iPhone 5 demand has exceeded the initial supply, with Apple booking two million pre-orders in one day. That should push delivery of said pre-orders, at least some of them, back about a month.
Apple says that most of the pre-orders will go out on time on Friday, the first date of delivery. Many units aren’t expected to be available until October, however.
Apple commenced pre-sales for the iPhone 5 on Friday at midnight Pacific time. By Monday morning, AT&T stated that the iPhone 5 is the fastest-selling smartphone the company has ever stocked. The device will go on sale September 21 in its stores and is “still available for pre-order.”
Apple continues to beat its own first-day sales records, with the iPhone 4S booking a million orders in its first day. Prior to that, Apple posted a one-day record of 600,000 orders for the iPhone 4.
All signs point to a robust holiday season for Apple, as the perfectly-timed iPhone 5 will find its way under a lot of trees and into a lot of stockings. Analysts have adjusted their expectations in light of this news and the stock market reflected the change, with shares up one percent in early trading on Monday.
According to Canaccord Genuity tech analyst Michael Walkley, he expects Apple to ship anywhere between nine and 10 million iPhone 5 units leading into the last day of its fiscal 2012 (September 29).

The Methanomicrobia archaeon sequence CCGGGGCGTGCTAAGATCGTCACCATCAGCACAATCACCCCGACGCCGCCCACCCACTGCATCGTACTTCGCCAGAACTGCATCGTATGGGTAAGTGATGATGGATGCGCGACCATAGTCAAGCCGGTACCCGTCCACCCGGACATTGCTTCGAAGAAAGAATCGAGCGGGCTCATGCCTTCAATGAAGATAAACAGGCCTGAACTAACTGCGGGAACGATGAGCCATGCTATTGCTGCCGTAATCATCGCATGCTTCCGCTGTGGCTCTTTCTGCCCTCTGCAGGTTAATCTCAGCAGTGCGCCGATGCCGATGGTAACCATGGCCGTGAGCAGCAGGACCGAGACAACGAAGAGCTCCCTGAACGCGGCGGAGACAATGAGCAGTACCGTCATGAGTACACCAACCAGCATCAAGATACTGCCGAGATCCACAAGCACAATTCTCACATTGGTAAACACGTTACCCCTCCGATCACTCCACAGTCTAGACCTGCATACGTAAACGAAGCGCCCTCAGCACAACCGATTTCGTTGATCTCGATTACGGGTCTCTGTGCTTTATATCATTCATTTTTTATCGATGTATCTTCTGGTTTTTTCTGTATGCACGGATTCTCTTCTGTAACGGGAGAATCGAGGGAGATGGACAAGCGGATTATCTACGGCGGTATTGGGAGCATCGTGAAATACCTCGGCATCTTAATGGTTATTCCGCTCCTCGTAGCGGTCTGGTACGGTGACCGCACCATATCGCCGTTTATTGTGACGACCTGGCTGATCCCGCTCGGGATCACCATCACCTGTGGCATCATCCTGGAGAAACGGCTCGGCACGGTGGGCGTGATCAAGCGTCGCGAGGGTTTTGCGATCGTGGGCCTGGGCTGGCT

Apple’s website in the U.S. stated that deliveries for the iPhone 5 would take two weeks to fulfil, which may well be an eternity for those who can hardly wait to get their hands on the new model. The date apparently slipped form initial estimates about an hour into the pre-sale period on Friday, which illustrates just how quickly things were moving.
“Clearly, iPhone 5 fever is in full swing,” Topeka Capital Markets analyst Brian White said. ”When you do a pre-order, the last thing you want to do is upset customers, so obviously they are overwhelmed with the demand. No one wants to sell out in an hour.”
To match the growing demand, Apple will have to boost production in a hurry. ”We believe the fast sell-out indicates both high levels of demand and constrained supply,” said Shannon Cross, analyst with Cross Research. “However, given that the company announced an aggressive rollout schedule, we assume management’s plan includes a rapid increase in production.”